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Galileo Was Wrong And Why It Matters – Talk With Robert Sungenis

 

Defenders of Christendom landscape pic 1300w x 975hMandeville, LA – Exclusive Transcript – We must look for ultimate purpose, not the secondary cause, always ultimate.  We’ll do that today with Robert Sungenis, who is our special guest on the Dude Maker Hotline with us.  Robert, before we were interrupted at the end of last our, we had just gotten to Galileo publishing his work around 1610 or so.  I’ll let you pick it up from there.  Check out today’s transcript for the rest….

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Begin Mike Church Show Transcript

Mike:  Like Brother Francis, we always look for ultimate purpose.  We must look for ultimate purpose, not the secondary cause, always ultimate.  We’ll do that today with Robert Sungenis, who is our special guest on the Dude Maker Hotline with us.  Robert, before we were interrupted at the end of last our, we had just gotten to Galileo publishing his work around 1610 or so.  I’ll let you pick it up from there.  You were getting ready to say that someone else had published a work two years prior to Galileo?

Robert Sungenis:  Actually one year, 1615.  He was tight in with the Vatican.  His name is Father Foscarini.  He is, matter of fact, the first one to show or try to show that you could defend heliocentrism from Scripture.  The way they would do that, of course, was by figuratizing the verses that talked about geocentrism.  There’s a whole art to that.  Galileo was the second one who did it.  It’s interesting how history is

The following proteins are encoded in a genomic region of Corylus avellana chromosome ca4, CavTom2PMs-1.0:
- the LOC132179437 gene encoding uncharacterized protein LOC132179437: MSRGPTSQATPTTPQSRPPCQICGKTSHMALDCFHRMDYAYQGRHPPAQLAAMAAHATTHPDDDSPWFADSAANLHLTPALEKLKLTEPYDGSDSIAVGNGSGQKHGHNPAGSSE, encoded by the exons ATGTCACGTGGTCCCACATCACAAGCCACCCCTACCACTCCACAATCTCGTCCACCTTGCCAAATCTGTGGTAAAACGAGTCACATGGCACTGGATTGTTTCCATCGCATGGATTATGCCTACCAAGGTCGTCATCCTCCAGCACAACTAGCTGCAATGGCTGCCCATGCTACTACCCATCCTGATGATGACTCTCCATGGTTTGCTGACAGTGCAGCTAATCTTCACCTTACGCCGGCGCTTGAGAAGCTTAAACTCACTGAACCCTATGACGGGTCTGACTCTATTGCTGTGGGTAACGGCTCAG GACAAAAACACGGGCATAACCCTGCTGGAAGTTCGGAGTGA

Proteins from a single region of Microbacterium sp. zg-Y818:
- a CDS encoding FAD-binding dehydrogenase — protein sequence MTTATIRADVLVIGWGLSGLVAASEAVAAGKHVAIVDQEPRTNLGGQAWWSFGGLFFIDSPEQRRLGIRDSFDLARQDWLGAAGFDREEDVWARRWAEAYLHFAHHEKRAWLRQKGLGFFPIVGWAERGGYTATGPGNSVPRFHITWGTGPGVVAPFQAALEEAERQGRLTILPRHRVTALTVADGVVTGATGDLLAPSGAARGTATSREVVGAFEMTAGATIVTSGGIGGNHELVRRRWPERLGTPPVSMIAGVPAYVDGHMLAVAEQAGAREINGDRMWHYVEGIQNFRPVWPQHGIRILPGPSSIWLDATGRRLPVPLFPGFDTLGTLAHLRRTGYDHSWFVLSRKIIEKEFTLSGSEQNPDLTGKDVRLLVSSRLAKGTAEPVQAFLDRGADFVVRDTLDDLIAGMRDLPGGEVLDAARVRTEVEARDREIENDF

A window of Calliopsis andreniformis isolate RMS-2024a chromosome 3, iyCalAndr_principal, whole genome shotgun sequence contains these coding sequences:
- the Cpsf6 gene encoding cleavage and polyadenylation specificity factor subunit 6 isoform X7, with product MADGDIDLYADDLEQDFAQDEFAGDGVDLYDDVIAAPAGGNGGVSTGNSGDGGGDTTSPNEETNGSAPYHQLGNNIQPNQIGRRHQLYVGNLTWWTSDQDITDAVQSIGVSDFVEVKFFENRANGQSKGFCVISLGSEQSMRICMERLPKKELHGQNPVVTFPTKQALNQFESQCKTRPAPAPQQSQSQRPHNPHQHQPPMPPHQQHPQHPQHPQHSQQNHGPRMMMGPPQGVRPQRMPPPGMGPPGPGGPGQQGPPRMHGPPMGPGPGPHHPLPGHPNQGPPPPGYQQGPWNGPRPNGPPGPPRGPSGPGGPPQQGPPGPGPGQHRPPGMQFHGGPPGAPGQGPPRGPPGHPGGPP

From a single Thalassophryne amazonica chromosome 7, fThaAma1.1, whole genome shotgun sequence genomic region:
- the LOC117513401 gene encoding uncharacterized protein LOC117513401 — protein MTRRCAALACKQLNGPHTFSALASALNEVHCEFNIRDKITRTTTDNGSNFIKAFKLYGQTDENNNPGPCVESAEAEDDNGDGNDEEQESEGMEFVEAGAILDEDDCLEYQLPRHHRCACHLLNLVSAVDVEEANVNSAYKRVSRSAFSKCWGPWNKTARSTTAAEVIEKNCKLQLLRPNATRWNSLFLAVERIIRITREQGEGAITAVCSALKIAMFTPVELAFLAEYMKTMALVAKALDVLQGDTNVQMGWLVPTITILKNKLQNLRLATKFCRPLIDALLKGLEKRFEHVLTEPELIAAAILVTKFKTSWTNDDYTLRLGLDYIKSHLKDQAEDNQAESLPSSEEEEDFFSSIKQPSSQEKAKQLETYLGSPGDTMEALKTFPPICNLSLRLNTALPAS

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written because the one that began the whole controversy was Father Foscarini.  It wasn’t Galileo.  Galileo was actually following in the footsteps of Father Foscarini.

Galileo was a little bit more verbose than Father Foscarini, and he didn’t publish a book yet.  Father Foscarini had already published his book and it was condemned in that same year.  Galileo took the baton and ran with it, but he was shut down right away by Cardinal Bellarmine.  Cardinal Bellarmine was the one that basically took on the Protestant Reformation single handedly and shut it down because it could have been a lot worse.  He started the Counter-Reformation at that point in time.  The Catholic Church survived because of Bellarmine’s work.

Now here comes Galileo with a second onslaught against the church, basically telling the church that it’s been wrong for 1500 years and that it doesn’t know how to interpret scripture.  That’s where the rubber met the road with the Church.  They said: You’re telling us we don’t know how to interpret the scripture?  We have all the patristic evidence from all the church fathers telling us that this is the way we’re supposed to interpret the scripture.  Any newcomer that’s going to tell us not to do so, the burden of proof is certainly on him.